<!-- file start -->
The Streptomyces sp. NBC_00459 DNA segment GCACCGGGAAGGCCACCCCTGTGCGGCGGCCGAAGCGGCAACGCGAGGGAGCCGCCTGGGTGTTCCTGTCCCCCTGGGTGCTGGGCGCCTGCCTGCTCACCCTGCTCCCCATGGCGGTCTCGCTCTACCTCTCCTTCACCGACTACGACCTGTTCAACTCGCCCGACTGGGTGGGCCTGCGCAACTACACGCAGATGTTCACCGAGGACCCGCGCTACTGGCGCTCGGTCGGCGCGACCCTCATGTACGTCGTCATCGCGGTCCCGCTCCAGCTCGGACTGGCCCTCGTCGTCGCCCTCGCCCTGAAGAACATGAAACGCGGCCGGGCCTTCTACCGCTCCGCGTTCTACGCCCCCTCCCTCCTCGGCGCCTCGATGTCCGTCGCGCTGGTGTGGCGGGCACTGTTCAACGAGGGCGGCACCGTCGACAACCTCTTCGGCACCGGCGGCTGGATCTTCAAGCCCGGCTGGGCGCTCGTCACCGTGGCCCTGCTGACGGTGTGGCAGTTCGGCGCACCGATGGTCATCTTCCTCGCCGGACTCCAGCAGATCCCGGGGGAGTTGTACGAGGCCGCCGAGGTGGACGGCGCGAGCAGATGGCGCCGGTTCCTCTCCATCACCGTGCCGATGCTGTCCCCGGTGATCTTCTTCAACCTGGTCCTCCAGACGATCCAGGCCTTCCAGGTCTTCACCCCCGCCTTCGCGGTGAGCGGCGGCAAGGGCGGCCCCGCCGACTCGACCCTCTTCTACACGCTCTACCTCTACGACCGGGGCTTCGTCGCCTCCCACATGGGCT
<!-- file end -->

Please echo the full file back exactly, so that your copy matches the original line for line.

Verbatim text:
The Streptomyces sp. NBC_00459 DNA segment GCACCGGGAAGGCCACCCCTGTGCGGCGGCCGAAGCGGCAACGCGAGGGAGCCGCCTGGGTGTTCCTGTCCCCCTGGGTGCTGGGCGCCTGCCTGCTCACCCTGCTCCCCATGGCGGTCTCGCTCTACCTCTCCTTCACCGACTACGACCTGTTCAACTCGCCCGACTGGGTGGGCCTGCGCAACTACACGCAGATGTTCACCGAGGACCCGCGCTACTGGCGCTCGGTCGGCGCGACCCTCATGTACGTCGTCATCGCGGTCCCGCTCCAGCTCGGACTGGCCCTCGTCGTCGCCCTCGCCCTGAAGAACATGAAACGCGGCCGGGCCTTCTACCGCTCCGCGTTCTACGCCCCCTCCCTCCTCGGCGCCTCGATGTCCGTCGCGCTGGTGTGGCGGGCACTGTTCAACGAGGGCGGCACCGTCGACAACCTCTTCGGCACCGGCGGCTGGATCTTCAAGCCCGGCTGGGCGCTCGTCACCGTGGCCCTGCTGACGGTGTGGCAGTTCGGCGCACCGATGGTCATCTTCCTCGCCGGACTCCAGCAGATCCCGGGGGAGTTGTACGAGGCCGCCGAGGTGGACGGCGCGAGCAGATGGCGCCGGTTCCTCTCCATCACCGTGCCGATGCTGTCCCCGGTGATCTTCTTCAACCTGGTCCTCCAGACGATCCAGGCCTTCCAGGTCTTCACCCCCGCCTTCGCGGTGAGCGGCGGCAAGGGCGGCCCCGCCGACTCGACCCTCTTCTACACGCTCTACCTCTACGACCGGGGCTTCGTCGCCTCCCACATGGGCT